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Structural and functional analyses were used to investigate the regulation of the inositol 1,4,5-trisphosphate (InsP3) receptor (InsP3R) by Ca2+. To define the structural determinants for Ca2+ binding, cDNAs encoding GST fusion proteins that covered the complete linear cytosolic sequence of the InsP3R-1 were expressed in bacteria. The fusion proteins were(More)
Striated muscle represents one of the best models for studies on Ca(2+) signalling. However, although much is known on the localisation and molecular interactions of the ryanodine receptors (RyRs), far less is known on the localisation and on the molecular interactions of the inositol trisphosphate receptors (InsP(3)Rs) in striated muscle cells. Recently,(More)
To study the Ca2+ regulation of the inositol 1,4,5-trisphosphate receptor (InsP3R) at the molecular level, we expressed various cytosolic and luminal regions of the mouse type I InsP3R as glutathione S-transferase fusion proteins. 45Ca2+ and ruthenium red overlay studies and Stains-all spectra and staining revealed both a cytosolic and a luminal Ca2+(More)
Inositol 1,4,5-trisphosphate (Ins(1,4,5)P3) induces Ca2+ oscillations and waves in Xenopus laevis oocytes. Microsomes from oocytes exhibit high-affinity binding for Ins(1,4,5)P3, and demonstrate Ins(1,4,5)P3-induced Ca2+ release. The Ins(1,4,5)P3 receptor (InsP3R) was purified from oocyte microsomes as a large tetrameric complex and shown to have a monomer(More)
Golgi antiapoptotic protein (GAAP) is a novel regulator of cell death that is highly conserved in eukaryotes and present in some poxviruses, but its molecular mechanism is unknown. Given that alterations in intracellular Ca(2+) homeostasis play an important role in determining cell sensitivity to apoptosis, we investigated if GAAP affected Ca(2+) signaling.(More)
The inositol 1,4,5-trisphosphate (IP3) receptor (IP3R) is a universal intracellular Ca2+-release channel. It is activated after cell stimulation and plays a crucial role in the initiation and propagation of the complex spatio-temporal Ca2+ signals that control cellular processes as different as fertilization, cell division, cell migration, differentiation,(More)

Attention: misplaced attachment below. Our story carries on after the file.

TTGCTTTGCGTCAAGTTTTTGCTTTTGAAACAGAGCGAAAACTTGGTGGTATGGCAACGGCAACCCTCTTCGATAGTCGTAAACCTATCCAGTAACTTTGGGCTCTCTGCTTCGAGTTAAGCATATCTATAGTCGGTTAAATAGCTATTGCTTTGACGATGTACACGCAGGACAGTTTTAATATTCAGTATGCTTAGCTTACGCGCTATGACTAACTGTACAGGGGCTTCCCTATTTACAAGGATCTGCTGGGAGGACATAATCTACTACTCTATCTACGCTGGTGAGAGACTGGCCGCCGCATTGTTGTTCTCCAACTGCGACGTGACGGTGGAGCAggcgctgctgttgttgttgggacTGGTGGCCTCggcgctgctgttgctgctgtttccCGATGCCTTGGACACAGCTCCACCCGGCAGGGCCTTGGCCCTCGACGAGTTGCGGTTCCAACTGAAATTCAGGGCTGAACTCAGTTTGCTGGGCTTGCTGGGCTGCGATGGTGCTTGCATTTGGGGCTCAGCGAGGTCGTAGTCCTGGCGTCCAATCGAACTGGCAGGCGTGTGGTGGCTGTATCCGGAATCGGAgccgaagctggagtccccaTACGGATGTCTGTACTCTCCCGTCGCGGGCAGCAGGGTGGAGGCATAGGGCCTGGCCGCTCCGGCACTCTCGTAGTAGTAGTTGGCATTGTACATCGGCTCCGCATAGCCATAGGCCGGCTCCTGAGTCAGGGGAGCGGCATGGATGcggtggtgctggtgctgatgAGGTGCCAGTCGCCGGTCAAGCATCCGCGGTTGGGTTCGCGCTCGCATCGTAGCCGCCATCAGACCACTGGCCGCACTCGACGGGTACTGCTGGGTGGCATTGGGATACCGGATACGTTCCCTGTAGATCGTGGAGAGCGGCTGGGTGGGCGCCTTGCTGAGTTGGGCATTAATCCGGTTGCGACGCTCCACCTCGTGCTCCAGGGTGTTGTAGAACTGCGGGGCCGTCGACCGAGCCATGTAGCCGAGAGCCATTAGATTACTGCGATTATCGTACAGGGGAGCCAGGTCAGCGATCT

During maturation, mammalian oocytes undergo a series of changes that prepare them for fertilization. These events are regulated by kinases, most notably histone H1 and mitogen-activated protein kinase. Intracellular calcium ([Ca2+]i) oscillations participate in oocyte signaling, and it has been postulated that they play a role in oocyte maturation. In(More)
Binding of ATP to the inositol 1,4,5-trisphosphate receptor (IP(3)R) results in a more pronounced Ca(2+)release in the presence of inositol 1,4,5-trisphosphate (IP(3)). Two recently published studies demonstrated a different ATP sensitivity of IP(3)-induced Ca(2+)release in cell types expressing different IP(3)R isoforms. Cell types expressing mainly(More)
Calreticulin is a Ca2+-binding chaperone in the endoplasmic reticulum (ER), and calreticulin gene knockout is embryonic lethal. Here, we used calreticulin-deficient mouse embryonic fibroblasts to examine the function of calreticulin as a regulator of Ca2+ homeostasis. In cells without calreticulin, the ER has a lower capacity for Ca2+ storage, although the(More)
The inositol 1,4,5-trisphosphate receptor (IP3R) is an intracellular Ca2+ channel that is for the largest part expressed in the endoplasmic reticulum. Its precise subcellular localization is an important factor for the correct initiation and propagation of Ca2+ signals. The relative position of the IP3Rs, and thus of the IP3-sensitive Ca2+ stores, to(More)